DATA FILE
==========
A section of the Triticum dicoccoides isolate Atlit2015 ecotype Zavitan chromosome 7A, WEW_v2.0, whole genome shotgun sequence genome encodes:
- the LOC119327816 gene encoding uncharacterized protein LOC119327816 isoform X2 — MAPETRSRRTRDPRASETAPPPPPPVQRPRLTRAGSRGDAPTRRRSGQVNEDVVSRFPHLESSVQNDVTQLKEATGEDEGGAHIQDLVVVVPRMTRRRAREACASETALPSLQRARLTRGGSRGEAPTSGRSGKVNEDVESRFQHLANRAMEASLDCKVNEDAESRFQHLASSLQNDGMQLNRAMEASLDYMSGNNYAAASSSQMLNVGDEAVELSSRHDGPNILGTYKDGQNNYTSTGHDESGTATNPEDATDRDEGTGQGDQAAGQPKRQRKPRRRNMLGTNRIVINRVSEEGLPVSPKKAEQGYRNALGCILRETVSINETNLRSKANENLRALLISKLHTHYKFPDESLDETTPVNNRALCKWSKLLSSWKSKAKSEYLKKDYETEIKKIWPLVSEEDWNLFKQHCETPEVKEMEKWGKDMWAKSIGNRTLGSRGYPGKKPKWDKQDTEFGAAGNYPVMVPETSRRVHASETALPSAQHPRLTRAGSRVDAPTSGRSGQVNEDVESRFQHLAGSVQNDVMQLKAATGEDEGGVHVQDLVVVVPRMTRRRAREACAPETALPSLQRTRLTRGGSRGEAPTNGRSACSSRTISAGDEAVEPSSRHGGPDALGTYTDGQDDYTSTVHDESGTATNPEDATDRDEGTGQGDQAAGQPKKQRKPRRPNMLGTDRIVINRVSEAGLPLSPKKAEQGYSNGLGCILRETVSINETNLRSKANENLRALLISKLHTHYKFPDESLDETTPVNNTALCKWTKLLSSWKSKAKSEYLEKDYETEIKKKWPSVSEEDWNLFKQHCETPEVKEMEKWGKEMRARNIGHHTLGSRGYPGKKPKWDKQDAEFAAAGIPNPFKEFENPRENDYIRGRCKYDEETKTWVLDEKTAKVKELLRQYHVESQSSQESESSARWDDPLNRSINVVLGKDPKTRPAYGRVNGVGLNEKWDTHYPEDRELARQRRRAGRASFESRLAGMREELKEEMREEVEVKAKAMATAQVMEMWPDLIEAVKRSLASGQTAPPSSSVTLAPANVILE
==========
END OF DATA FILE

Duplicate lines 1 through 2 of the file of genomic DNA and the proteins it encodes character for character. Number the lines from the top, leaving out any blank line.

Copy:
A section of the Triticum dicoccoides isolate Atlit2015 ecotype Zavitan chromosome 7A, WEW_v2.0, whole genome shotgun sequence genome encodes:
- the LOC119327816 gene encoding uncharacterized protein LOC119327816 isoform X2 — MAPETRSRRTRDPRASETAPPPPPPVQRPRLTRAGSRGDAPTRRRSGQVNEDVVSRFPHLESSVQNDVTQLKEATGEDEGGAHIQDLVVVVPRMTRRRAREACASETALPSLQRARLTRGGSRGEAPTSGRSGKVNEDVESRFQHLANRAMEASLDCKVNEDAESRFQHLASSLQNDGMQLNRAMEASLDYMSGNNYAAASSSQMLNVGDEAVELSSRHDGPNILGTYKDGQNNYTSTGHDESGTATNPEDATDRDEGTGQGDQAAGQPKRQRKPRRRNMLGTNRIVINRVSEEGLPVSPKKAEQGYRNALGCILRETVSINETNLRSKANENLRALLISKLHTHYKFPDESLDETTPVNNRALCKWSKLLSSWKSKAKSEYLKKDYETEIKKIWPLVSEEDWNLFKQHCETPEVKEMEKWGKDMWAKSIGNRTLGSRGYPGKKPKWDKQDTEFGAAGNYPVMVPETSRRVHASETALPSAQHPRLTRAGSRVDAPTSGRSGQVNEDVESRFQHLAGSVQNDVMQLKAATGEDEGGVHVQDLVVVVPRMTRRRAREACAPETALPSLQRTRLTRGGSRGEAPTNGRSACSSRTISAGDEAVEPSSRHGGPDALGTYTDGQDDYTSTVHDESGTATNPEDATDRDEGTGQGDQAAGQPKKQRKPRRPNMLGTDRIVINRVSEAGLPLSPKKAEQGYSNGLGCILRETVSINETNLRSKANENLRALLISKLHTHYKFPDESLDETTPVNNTALCKWTKLLSSWKSKAKSEYLEKDYETEIKKKWPSVSEEDWNLFKQHCETPEVKEMEKWGKEMRARNIGHHTLGSRGYPGKKPKWDKQDAEFAAAGIPNPFKEFENPRENDYIRGRCKYDEETKTWVLDEKTAKVKELLRQYHVESQSSQESESSARWDDPLNRSINVVLGKDPKTRPAYGRVNGVGLNEKWDTHYPEDRELARQRRRAGRASFESRLAGMREELKEEMREEVEVKAKAMATAQVMEMWPDLIEAVKRSLASGQTAPPSSSVTLAPANVILE